23 as to all defendants.
24 C. Plaintiff’s Fourth Cause of Action: Bane Act Violation
Plaintiff concedes that she fails to state a Bane Act, Cal. Civil Code § 52.1, claim against
26 Defendant Sutton. That claim will be dismissed without leave to amend as to Defendant Sutton.
27 D. Plaintiff’s Fifth Cause of Action: Negligence
Plaintiff’s negligence claim is in similar form as the allegations of her supervisory
1 liability claim—she broadly alleges the existence of various duties owing from Defendant Sutton
2 and Doe Defendants 1 through 150 to Mr. Morris. Plaintiff contends that Defendant Sutton and
3 Does 1 through 150 all owed the following duties to Mr. Morris:
a. To provide safe and appropriate CDCR custody at WASCO for JASON MORRIS,
including reasonable classification, monitoring, and housing, and ensuring proper cell
checks, supervision, and monitoring;
b. To obey federal law, Supreme Court and Ninth Circuit precedent, and Court Orders
for the care and safety of inmates, such as JASON MORRIS;
d. (sic) To use generally accepted prison, custodial, institutional, law enforcement,
and other inmate-safety-ensuring procedures that are reasonable and appropriate for
Plaintiff’s status and history as a CDCR inmate with mental health needs, and a
history of in-cell altercations;
e. To refrain from abusing their authority granted to them by law; and,
g. (sic) To refrain from violating Plaintiffs’ rights guaranteed by the United States
and California Constitutions, as set forth above, and as otherwise protected by law.
12 Compl. at ¶ 61. Defendants only seek dismissal of Plaintiff’s claim as to Defendant Sutton. The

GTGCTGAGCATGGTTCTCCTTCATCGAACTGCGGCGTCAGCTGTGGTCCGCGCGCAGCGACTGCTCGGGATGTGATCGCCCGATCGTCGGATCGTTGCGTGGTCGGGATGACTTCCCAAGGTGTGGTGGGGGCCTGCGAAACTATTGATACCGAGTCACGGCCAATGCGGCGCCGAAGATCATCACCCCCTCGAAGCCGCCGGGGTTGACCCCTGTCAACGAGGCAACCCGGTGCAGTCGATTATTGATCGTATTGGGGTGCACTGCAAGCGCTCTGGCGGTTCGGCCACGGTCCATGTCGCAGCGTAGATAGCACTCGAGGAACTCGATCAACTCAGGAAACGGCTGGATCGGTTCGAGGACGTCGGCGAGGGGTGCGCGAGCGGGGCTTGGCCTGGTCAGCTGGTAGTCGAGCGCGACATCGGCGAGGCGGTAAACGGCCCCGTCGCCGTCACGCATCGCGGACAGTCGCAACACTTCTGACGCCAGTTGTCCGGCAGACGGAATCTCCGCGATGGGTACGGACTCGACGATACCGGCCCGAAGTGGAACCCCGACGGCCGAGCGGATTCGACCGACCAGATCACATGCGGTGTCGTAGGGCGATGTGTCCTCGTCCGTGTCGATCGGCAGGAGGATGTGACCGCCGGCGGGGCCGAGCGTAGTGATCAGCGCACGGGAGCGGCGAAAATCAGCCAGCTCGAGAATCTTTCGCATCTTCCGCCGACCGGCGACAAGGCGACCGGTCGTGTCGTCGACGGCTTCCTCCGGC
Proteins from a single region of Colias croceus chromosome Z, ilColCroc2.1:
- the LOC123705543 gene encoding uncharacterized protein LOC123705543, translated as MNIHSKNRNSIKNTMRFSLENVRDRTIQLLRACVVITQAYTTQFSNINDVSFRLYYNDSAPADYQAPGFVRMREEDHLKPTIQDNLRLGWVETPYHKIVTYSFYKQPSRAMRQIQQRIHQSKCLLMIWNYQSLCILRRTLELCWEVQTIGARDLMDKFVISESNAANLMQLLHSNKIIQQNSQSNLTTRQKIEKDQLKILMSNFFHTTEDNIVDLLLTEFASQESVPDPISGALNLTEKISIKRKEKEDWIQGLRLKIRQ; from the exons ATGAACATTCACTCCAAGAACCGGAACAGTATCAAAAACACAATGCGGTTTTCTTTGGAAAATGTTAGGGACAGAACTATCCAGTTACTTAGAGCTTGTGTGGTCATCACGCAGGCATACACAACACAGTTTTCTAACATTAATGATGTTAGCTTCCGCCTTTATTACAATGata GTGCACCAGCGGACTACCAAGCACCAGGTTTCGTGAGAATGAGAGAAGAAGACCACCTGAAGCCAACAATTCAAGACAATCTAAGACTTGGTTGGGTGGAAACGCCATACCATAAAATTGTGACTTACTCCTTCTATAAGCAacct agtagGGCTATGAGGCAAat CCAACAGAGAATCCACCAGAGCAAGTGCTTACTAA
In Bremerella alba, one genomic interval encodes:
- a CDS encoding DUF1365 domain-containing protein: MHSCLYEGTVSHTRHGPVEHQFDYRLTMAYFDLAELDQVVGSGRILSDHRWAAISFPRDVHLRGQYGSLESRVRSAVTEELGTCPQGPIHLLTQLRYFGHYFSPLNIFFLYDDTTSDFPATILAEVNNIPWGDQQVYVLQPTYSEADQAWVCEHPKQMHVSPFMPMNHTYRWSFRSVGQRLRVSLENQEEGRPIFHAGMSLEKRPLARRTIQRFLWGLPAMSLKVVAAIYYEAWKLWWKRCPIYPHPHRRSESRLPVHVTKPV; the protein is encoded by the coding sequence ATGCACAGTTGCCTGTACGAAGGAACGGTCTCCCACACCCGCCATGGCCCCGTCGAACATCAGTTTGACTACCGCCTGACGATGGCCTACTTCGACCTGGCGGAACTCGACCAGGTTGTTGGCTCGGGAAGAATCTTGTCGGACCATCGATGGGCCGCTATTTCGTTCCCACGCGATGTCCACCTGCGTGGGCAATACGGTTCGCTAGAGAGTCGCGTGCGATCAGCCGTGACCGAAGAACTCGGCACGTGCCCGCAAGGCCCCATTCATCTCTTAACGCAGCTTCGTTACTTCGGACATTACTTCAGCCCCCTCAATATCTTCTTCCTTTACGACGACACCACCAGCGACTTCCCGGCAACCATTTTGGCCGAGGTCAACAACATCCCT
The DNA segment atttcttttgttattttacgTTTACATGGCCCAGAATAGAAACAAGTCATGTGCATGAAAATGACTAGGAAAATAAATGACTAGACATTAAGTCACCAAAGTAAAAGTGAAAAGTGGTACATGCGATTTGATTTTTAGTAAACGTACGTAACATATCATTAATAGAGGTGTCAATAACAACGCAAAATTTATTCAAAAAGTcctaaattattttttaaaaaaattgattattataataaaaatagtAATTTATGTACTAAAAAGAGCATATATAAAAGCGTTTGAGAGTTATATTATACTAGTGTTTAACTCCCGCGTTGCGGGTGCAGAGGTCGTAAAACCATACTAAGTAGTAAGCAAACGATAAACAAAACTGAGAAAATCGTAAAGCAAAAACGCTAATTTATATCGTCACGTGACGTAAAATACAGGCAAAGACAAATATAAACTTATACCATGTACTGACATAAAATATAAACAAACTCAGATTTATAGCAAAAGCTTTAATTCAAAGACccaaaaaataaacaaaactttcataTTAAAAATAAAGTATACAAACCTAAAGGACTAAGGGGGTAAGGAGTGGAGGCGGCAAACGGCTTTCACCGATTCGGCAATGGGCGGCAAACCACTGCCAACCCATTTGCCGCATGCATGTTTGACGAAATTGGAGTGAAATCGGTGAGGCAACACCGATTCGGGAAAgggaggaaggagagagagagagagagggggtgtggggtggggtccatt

13 Court agrees with Defendants’ assessment that “the duty that would be most applicable to this case is
14 the duty of care based on the special relationship that exists between a jailer and a prisoner.” Doc. 615 1 at 15 n.9 (citing Giraldo v. Dept. of Corrections & Rehabilitation, 168 Cal.App.4th 231, 250 (Cal.
16 Ct. App. 2008)); accord Minneci v. Pollard, 565 U.S. 118, 128 (2012) (explaining that the California
17 law requiring a jailer to protect prisoners from an unreasonable risk of foreseeable physical harm is a
18 specific application of general negligence principles). That duty encapsulates all of the proposed
19 individual duties that Plaintiff identifies.
As previously noted, Plaintiff alleges that Defendant Sutton, as warden of Wasco, “was
21 responsible for proper housing and classification” of inmates, “periodic cell checks” on inmates,
22 “supervision of” inmates, “protection of” inmates, “promulgation of policies, procedures, and
23 allowance of the practices and customs” of Wasco employees, and training of such employees.
24 Compl at ¶ 4(b). Plaintiff asks the Court to find cognizable a claim that Defendant Sutton, and all of
25 the other Defendants, failed to take reasonable care to protect Mr. Morris from danger by allowing
26 Mr. Morris to be housed with a dangerous inmate despite Mr. Morris’s expressed concerns and his
27 offense of conviction which rendered him particularly susceptible to victimization. See Compl. at ¶¶
28 16, 22. Unlike Plaintiff’s section 1983 deliberate indifference claim, negligence can be found upon a
1 showing that Defendant Sutton should have known of the unreasonable danger to Plaintiff from
2 improper classification and housing assignment. See Farmer v. Brennan, 511 U.S. 825, 842 (1994).
3 Plaintiff alleges that Defendant Sutton was responsible for housing and classification of Mr. Morris;
4 she alleges that Mr. Morris was improperly classified and housed, despite his protests and the risk
5 caused by his offense of conviction; and she alleges that the improper classification and housing
6 foreseeably led to Mr. Morris’s death. At this stage, Plaintiff has alleged sufficient factual material to